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By Jim Yuskavitch
Frank Moore is a fly-fishing legend—at least along Oregon's North Umpqua River, which has been renowned for its summer steelhead since the 1930s, when Western fiction author Zane Grey fished its waters. Moore is a D-Day veteran; he returned after the war to live beside the river with his wife, Jeanne. Together, they became among the North Umpqua's most vocal and effective advocates. In 1966 they founded the Steamboaters, a group of local angler-conservationists who still zealously guard the welfare of the river and its population of wild and wily steelheads.
Now a coalition of fish conservation groups is seeking to extend the Moores' lifelong contribution into the future with a Frank and Jeanne Moore Wild Steelhead Sanctuary that will protect a vital spawning habitat. Beyond that, the effort may prove to be a viable alternative to more restrictive approaches (like wilderness or wild-and-scenic-river designations) in an inclement political era.
The goal of the sanctuary—an approach largely spearheaded by the Portland-based Wild Salmon Center—is to permanently protect salmon strongholds from future habitat degradation. Most such areas, said Mark Trenholm, the center's senior program manager, are stressed and in need of recovery. "We are trying to save the last best places for salmon," he said. Among other campaigns are a 60,000-acre Elk River Salmon Emphasis Area (SEA) on Oregon's south coast, a 28,000-acre Kilchis SEA on the north coast, and an ambitious proposal for a 700,000-acre Copper River Salmon Reserve in Alaska's famed Copper River Delta.
Unlike traditional land protection strategies like wilderness designations, salmon emphasis areas don't need to meet stringent wildness criteria. They can include fish-conservation-management directives such as habitat restoration without precluding other uses of the land, like logging and motorized vehicle access, theoretically making them less controversial and easier to get through Congress.
The Frank and Jeanne Moore Wild Steelhead Sanctuary would encompass 104,000 acres in the Steamboat Creek watershed within the Umpqua National Forest, probably the North Umpqua's most important steelhead-spawning tributary. "The basic premise is to give the Forest Service direction that gives wild fish priority," said John Kober, executive director of Portland-based Pacific Rivers, the organization that has been at the forefront of the sanctuary campaign.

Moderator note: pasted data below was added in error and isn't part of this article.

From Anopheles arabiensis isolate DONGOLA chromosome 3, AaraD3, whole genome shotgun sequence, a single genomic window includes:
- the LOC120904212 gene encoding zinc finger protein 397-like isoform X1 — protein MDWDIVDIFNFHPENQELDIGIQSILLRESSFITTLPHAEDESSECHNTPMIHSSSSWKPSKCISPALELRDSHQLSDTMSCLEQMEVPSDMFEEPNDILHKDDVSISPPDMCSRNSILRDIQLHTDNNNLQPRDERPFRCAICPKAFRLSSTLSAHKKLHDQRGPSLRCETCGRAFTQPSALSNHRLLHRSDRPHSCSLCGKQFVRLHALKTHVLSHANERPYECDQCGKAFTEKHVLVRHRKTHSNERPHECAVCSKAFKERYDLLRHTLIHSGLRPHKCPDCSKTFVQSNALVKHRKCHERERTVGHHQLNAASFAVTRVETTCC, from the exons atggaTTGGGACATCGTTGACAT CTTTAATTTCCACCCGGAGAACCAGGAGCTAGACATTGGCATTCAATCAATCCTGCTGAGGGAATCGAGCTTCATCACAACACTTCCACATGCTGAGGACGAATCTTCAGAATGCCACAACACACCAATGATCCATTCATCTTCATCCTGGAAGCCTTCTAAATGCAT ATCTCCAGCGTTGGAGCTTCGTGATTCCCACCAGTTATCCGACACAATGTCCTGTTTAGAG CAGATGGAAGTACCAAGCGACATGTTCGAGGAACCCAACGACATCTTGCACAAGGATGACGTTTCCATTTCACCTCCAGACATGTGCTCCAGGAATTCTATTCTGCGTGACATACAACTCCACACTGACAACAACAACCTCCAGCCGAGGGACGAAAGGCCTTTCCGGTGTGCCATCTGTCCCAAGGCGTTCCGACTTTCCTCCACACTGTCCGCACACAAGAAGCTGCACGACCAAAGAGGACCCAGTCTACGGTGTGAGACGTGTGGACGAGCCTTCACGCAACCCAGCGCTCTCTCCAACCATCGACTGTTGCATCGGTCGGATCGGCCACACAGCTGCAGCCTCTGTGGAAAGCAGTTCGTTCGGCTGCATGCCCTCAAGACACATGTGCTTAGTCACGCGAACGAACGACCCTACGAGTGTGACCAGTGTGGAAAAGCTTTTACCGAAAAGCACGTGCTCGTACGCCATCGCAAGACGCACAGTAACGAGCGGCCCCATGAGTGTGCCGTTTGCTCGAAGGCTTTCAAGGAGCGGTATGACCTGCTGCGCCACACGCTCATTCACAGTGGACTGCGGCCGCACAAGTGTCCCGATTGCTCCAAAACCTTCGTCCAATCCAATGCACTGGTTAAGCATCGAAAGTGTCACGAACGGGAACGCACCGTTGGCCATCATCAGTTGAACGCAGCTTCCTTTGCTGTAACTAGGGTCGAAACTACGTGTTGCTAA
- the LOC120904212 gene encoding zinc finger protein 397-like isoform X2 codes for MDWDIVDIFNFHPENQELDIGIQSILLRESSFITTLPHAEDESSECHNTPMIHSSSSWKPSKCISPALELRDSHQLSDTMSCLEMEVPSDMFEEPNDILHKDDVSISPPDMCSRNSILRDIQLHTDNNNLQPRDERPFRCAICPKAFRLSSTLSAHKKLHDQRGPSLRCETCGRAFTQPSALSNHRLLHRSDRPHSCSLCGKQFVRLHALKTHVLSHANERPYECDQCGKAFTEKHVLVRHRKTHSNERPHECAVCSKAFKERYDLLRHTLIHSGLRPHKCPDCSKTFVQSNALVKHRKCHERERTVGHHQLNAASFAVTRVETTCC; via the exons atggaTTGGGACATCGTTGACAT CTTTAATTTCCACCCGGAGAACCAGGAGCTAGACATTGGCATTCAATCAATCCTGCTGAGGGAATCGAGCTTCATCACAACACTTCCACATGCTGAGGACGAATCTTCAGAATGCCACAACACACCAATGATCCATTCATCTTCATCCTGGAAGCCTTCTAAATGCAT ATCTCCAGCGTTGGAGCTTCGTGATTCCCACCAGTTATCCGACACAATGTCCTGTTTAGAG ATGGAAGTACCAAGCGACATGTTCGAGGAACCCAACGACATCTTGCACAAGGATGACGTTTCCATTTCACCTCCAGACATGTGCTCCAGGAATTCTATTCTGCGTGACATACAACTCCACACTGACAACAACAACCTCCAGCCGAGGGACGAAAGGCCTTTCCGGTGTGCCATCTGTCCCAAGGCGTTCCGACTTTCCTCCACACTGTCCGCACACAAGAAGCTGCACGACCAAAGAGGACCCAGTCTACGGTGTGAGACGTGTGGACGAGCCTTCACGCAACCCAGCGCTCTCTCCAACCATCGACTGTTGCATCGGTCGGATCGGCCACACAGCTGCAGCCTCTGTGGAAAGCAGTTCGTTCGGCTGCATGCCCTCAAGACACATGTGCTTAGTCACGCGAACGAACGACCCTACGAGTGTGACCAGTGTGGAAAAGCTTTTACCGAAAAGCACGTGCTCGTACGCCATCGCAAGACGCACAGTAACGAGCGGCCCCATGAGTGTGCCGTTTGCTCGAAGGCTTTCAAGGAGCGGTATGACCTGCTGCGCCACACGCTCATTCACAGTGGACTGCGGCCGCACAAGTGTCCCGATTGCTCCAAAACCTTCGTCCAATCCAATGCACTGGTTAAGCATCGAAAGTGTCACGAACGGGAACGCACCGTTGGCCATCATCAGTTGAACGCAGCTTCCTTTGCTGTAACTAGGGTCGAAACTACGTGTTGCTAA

Jeanne and Frank Moore talk wild steelhead conservation at their home above the North Umpqua River in the Southern Oregon Cascade Mountains.Jim Yuskavitch
Supporters of the sanctuary stress that it would still allow other natural resource uses. "This is a wild-fish-emphasis area, but it is not a wilderness area," said Oakley Brooks, the Wild Salmon Center's communications director. "There will be logging. Frank is adamant that he does not want to lock the place up, but he wants to protect wild steelhead."
Even so, salmon sanctuary advocates find themselves battling against the current. The proposed Elk River SEA in the Siskiyou National Forest on Oregon's south coast, for example, would have established a 60,000-acre preserve on public land to protect the Elk's runs of Chinook and Coho salmon and steelhead. Old-growth forests would be protected, but otherwise logging would have been allowed. But despite lots of local support, the proposed legislation faltered.
"It never really settled into a slot," said Jerry Becker, a consulting forester and founder of the Friends of the Elk River (now Wild Rivers Land Trust). "It kept getting revised and ultimately never got a bill or a hearing." Becker noted that the Forest Service was also reluctant to sign on to a new management designation. Proposals for salmon emphasis areas on Oregon's north coast were caught up in a lawsuit by a number of county governments, who accuse the state of illegally reducing logging on state forest. The Copper River Salmon Preserve campaign has also faltered.